AP: Iran should stay out of Iraq’s elections, President Bush said Wednesday on pan-Arab television. “Let’s be clear, the Iranians should not be in a position to influence the elections,” Bush said of Sunday’s polls in an interview with the Dubai-based satellite channel Al-Arabiya. His remarks were voiced over in Arabic and translated into English by The Associated Press. Associated Press
By SAM F. GHATTAS
BEIRUT, Lebanon – Iran should stay out of Iraq’s elections, President Bush said Wednesday on pan-Arab television.
“Let’s be clear, the Iranians should not be in a position to influence the elections,” Bush said of Sunday’s polls in an interview with the Dubai-based satellite channel Al-Arabiya. His remarks were voiced over in Arabic and translated into English by The Associated Press.
U.S. and Iraqi officials have expressed fears that Iran, a Shiite Muslim-majority state on Iraq’s eastern border, is trying to expand its influence through the elections, in which Iraqi Shiites are expected to win the largest number of seats in a transitional national assembly.
Iran has rejected accusations it was trying to influence the elections, saying that Iraqis have made it clear they won’t take orders from abroad.
Bush said he does not think the elections will produce a pro-Iranian government in Baghdad.
“The future of Iraq is based on the Iraqi nationality and the Iraqi character and the Iraqi people. There’s been a problem between Iran and Iraq for a long time and I am confident that Iraq’s people, pride, history and traditions are what the new government will focus on,” he said.
Bush also paid tribute to Iraqis and urged them to vote this weekend.
“I am proud of Iraq and its people,” Bush said. “I want to express my admiration for the courage of Iraqis who are ready to develop democracy and strengthen it.”
He said the elections presented Iraqis with a “historic opportunity.”
“I know that thousands and thousands of Iraqis want to vote. They love the idea that they’ll be able to vote. I hope that the largest number of people participates,” he said.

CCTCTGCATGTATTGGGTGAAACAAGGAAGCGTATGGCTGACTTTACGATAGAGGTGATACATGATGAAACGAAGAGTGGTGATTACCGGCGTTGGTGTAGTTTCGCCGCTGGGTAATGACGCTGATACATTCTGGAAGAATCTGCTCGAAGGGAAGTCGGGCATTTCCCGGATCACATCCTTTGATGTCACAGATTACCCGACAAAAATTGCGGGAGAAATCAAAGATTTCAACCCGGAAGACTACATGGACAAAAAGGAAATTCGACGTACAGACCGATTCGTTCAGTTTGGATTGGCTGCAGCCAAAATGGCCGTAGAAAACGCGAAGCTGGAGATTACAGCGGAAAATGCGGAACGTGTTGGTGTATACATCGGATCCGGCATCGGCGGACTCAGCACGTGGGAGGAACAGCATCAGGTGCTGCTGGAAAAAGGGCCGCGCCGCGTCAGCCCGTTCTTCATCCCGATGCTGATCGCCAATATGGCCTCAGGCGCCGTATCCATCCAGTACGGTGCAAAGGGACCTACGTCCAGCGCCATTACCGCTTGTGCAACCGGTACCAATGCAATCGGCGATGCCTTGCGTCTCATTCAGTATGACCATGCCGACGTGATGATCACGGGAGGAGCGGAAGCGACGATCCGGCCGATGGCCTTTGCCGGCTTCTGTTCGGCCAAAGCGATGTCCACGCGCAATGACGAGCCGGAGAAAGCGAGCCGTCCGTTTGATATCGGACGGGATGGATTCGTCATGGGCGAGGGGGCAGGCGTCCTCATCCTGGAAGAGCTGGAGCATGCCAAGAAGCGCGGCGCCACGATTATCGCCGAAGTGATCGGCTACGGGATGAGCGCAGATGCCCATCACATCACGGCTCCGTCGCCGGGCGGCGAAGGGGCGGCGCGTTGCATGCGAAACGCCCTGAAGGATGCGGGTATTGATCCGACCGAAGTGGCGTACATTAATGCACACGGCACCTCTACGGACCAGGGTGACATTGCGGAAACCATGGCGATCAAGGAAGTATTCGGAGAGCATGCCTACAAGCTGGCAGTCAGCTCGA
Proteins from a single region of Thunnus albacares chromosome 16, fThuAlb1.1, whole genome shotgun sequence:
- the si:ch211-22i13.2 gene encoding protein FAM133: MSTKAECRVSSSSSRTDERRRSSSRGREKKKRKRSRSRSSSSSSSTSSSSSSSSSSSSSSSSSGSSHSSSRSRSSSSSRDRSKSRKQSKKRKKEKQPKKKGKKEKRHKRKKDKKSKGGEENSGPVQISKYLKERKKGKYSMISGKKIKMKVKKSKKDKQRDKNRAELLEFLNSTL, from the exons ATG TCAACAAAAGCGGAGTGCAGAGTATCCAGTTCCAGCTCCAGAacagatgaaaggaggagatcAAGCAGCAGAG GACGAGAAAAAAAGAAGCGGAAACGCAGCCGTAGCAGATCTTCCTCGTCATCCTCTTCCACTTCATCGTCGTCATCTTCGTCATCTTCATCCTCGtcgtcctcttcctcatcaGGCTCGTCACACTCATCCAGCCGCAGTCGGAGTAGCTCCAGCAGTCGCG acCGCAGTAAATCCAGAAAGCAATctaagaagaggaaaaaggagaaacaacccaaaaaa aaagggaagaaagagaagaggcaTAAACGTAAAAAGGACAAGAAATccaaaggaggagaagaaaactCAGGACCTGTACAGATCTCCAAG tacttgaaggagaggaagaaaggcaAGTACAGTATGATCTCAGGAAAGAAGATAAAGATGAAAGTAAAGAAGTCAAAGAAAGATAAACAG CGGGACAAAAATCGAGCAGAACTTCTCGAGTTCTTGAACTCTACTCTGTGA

He also singled out Iraq’s minority Sunni Muslim community.
“I hope that all the Sunnis participate in the elections,” Bush added.
Sunni leaders have called for a boycott of the polls, arguing they cannot be free and fair due to persistent violence in Iraq and the U.S. military presence.
The Sunni minority wielded great influence under ousted dictator Saddam Hussein. Many insurgents are Sunnis.
Bush expressed sorrow for the loss of life in Wednesday’s crash of U.S. Marine transport helicopter in which 31 U.S. troops died.
“The attack reminds us of the dangers from military operations,” the president said. “But I am convinced that our helping Iraq to get its freedom is an important issue because that will, in the long run, affect the entire world.”
Views among Iraqi Shiites toward Iran range from hate to devotion. Despite 60 percent of Iraq’s 26 million people being Shiite, many harbor resentment toward Iran over the bloody 1980-88 war between the countries in which 1 million people died. Many Iraqis also accuse Iran of sponsoring this country’s rampant insurgency.
But many Iraqi Shiites, who were suppressed under Saddam’s three-decade rule, also look to Iran’s Shiite establishment for religious guidance.